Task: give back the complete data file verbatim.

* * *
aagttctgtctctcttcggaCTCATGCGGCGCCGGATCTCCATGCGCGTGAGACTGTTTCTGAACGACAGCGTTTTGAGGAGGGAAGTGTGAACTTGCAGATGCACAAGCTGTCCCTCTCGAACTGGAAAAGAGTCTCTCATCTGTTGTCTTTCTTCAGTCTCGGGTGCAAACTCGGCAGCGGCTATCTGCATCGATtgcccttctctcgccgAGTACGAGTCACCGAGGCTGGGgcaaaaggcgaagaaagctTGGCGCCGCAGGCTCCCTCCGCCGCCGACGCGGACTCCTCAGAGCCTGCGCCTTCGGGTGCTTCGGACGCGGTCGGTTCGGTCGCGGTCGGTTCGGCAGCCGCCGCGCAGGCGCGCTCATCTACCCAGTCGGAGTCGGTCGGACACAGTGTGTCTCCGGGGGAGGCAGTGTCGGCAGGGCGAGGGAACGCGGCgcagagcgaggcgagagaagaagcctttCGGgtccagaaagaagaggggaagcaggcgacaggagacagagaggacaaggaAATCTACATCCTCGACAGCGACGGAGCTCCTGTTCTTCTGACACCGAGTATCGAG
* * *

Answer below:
aagttctgtctctcttcggaCTCATGCGGCGCCGGATCTCCATGCGCGTGAGACTGTTTCTGAACGACAGCGTTTTGAGGAGGGAAGTGTGAACTTGCAGATGCACAAGCTGTCCCTCTCGAACTGGAAAAGAGTCTCTCATCTGTTGTCTTTCTTCAGTCTCGGGTGCAAACTCGGCAGCGGCTATCTGCATCGATtgcccttctctcgccgAGTACGAGTCACCGAGGCTGGGgcaaaaggcgaagaaagctTGGCGCCGCAGGCTCCCTCCGCCGCCGACGCGGACTCCTCAGAGCCTGCGCCTTCGGGTGCTTCGGACGCGGTCGGTTCGGTCGCGGTCGGTTCGGCAGCCGCCGCGCAGGCGCGCTCATCTACCCAGTCGGAGTCGGTCGGACACAGTGTGTCTCCGGGGGAGGCAGTGTCGGCAGGGCGAGGGAACGCGGCgcagagcgaggcgagagaagaagcctttCGGgtccagaaagaagaggggaagcaggcgacaggagacagagaggacaaggaAATCTACATCCTCGACAGCGACGGAGCTCCTGTTCTTCTGACACCGAGTATCGAG